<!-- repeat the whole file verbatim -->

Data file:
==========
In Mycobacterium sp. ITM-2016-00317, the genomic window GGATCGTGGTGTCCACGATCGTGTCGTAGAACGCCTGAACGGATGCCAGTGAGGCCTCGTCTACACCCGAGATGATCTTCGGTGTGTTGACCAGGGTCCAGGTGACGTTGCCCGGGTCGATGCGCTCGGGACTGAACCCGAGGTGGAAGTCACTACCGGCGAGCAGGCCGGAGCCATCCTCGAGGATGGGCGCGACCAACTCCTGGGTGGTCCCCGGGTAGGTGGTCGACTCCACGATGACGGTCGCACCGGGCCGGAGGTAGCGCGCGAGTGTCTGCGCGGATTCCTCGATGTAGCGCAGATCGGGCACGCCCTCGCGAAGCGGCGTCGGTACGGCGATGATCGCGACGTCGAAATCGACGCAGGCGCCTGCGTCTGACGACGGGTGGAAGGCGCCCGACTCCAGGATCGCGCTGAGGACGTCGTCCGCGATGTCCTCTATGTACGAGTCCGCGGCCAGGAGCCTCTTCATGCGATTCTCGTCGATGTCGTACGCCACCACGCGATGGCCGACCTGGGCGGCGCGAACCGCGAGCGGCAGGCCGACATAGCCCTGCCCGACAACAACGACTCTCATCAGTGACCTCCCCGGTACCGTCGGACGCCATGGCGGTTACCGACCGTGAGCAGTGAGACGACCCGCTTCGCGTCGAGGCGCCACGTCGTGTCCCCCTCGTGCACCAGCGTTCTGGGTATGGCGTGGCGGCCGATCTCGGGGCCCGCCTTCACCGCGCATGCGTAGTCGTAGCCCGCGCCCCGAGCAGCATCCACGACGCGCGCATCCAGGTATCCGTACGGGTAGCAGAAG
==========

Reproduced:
In Mycobacterium sp. ITM-2016-00317, the genomic window GGATCGTGGTGTCCACGATCGTGTCGTAGAACGCCTGAACGGATGCCAGTGAGGCCTCGTCTACACCCGAGATGATCTTCGGTGTGTTGACCAGGGTCCAGGTGACGTTGCCCGGGTCGATGCGCTCGGGACTGAACCCGAGGTGGAAGTCACTACCGGCGAGCAGGCCGGAGCCATCCTCGAGGATGGGCGCGACCAACTCCTGGGTGGTCCCCGGGTAGGTGGTCGACTCCACGATGACGGTCGCACCGGGCCGGAGGTAGCGCGCGAGTGTCTGCGCGGATTCCTCGATGTAGCGCAGATCGGGCACGCCCTCGCGAAGCGGCGTCGGTACGGCGATGATCGCGACGTCGAAATCGACGCAGGCGCCTGCGTCTGACGACGGGTGGAAGGCGCCCGACTCCAGGATCGCGCTGAGGACGTCGTCCGCGATGTCCTCTATGTACGAGTCCGCGGCCAGGAGCCTCTTCATGCGATTCTCGTCGATGTCGTACGCCACCACGCGATGGCCGACCTGGGCGGCGCGAACCGCGAGCGGCAGGCCGACATAGCCCTGCCCGACAACAACGACTCTCATCAGTGACCTCCCCGGTACCGTCGGACGCCATGGCGGTTACCGACCGTGAGCAGTGAGACGACCCGCTTCGCGTCGAGGCGCCACGTCGTGTCCCCCTCGTGCACCAGCGTTCTGGGTATGGCGTGGCGGCCGATCTCGGGGCCCGCCTTCACCGCGCATGCGTAGTCGTAGCCCGCGCCCCGAGCAGCATCCACGACGCGCGCATCCAGGTATCCGTACGGGTAGCAGAAG